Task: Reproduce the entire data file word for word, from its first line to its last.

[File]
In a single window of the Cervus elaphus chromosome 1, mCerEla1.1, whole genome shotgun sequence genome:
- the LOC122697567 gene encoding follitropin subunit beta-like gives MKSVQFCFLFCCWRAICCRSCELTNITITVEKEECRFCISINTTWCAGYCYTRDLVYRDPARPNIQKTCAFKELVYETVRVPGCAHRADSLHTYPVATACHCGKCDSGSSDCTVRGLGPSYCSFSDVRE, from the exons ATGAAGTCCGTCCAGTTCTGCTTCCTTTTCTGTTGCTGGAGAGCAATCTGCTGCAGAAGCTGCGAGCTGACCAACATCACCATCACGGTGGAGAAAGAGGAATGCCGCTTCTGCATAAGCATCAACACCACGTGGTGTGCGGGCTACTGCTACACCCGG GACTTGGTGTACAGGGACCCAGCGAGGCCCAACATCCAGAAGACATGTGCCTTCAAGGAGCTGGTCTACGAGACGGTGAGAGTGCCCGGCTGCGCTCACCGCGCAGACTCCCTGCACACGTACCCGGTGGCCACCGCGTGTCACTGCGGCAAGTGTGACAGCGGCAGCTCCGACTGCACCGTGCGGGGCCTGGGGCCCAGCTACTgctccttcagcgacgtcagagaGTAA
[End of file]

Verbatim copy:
In a single window of the Cervus elaphus chromosome 1, mCerEla1.1, whole genome shotgun sequence genome:
- the LOC122697567 gene encoding follitropin subunit beta-like gives MKSVQFCFLFCCWRAICCRSCELTNITITVEKEECRFCISINTTWCAGYCYTRDLVYRDPARPNIQKTCAFKELVYETVRVPGCAHRADSLHTYPVATACHCGKCDSGSSDCTVRGLGPSYCSFSDVRE, from the exons ATGAAGTCCGTCCAGTTCTGCTTCCTTTTCTGTTGCTGGAGAGCAATCTGCTGCAGAAGCTGCGAGCTGACCAACATCACCATCACGGTGGAGAAAGAGGAATGCCGCTTCTGCATAAGCATCAACACCACGTGGTGTGCGGGCTACTGCTACACCCGG GACTTGGTGTACAGGGACCCAGCGAGGCCCAACATCCAGAAGACATGTGCCTTCAAGGAGCTGGTCTACGAGACGGTGAGAGTGCCCGGCTGCGCTCACCGCGCAGACTCCCTGCACACGTACCCGGTGGCCACCGCGTGTCACTGCGGCAAGTGTGACAGCGGCAGCTCCGACTGCACCGTGCGGGGCCTGGGGCCCAGCTACTgctccttcagcgacgtcagagaGTAA